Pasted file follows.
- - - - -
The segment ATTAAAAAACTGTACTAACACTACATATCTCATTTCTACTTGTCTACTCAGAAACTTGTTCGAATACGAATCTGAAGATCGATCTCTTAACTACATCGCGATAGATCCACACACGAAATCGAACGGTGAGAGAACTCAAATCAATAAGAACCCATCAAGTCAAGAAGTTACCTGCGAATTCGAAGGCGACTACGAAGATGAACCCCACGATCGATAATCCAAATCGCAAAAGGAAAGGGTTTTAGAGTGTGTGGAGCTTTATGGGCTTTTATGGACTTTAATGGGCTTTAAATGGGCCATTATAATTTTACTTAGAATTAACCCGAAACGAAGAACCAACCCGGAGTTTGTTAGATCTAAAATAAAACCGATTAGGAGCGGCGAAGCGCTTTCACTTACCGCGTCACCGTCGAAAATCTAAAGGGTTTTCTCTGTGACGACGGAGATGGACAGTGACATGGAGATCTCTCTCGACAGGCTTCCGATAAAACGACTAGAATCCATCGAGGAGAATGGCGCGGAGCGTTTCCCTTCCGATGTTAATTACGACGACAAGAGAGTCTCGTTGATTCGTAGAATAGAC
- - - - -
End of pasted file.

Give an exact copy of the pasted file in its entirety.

The segment ATTAAAAAACTGTACTAACACTACATATCTCATTTCTACTTGTCTACTCAGAAACTTGTTCGAATACGAATCTGAAGATCGATCTCTTAACTACATCGCGATAGATCCACACACGAAATCGAACGGTGAGAGAACTCAAATCAATAAGAACCCATCAAGTCAAGAAGTTACCTGCGAATTCGAAGGCGACTACGAAGATGAACCCCACGATCGATAATCCAAATCGCAAAAGGAAAGGGTTTTAGAGTGTGTGGAGCTTTATGGGCTTTTATGGACTTTAATGGGCTTTAAATGGGCCATTATAATTTTACTTAGAATTAACCCGAAACGAAGAACCAACCCGGAGTTTGTTAGATCTAAAATAAAACCGATTAGGAGCGGCGAAGCGCTTTCACTTACCGCGTCACCGTCGAAAATCTAAAGGGTTTTCTCTGTGACGACGGAGATGGACAGTGACATGGAGATCTCTCTCGACAGGCTTCCGATAAAACGACTAGAATCCATCGAGGAGAATGGCGCGGAGCGTTTCCCTTCCGATGTTAATTACGACGACAAGAGAGTCTCGTTGATTCGTAGAATAGAC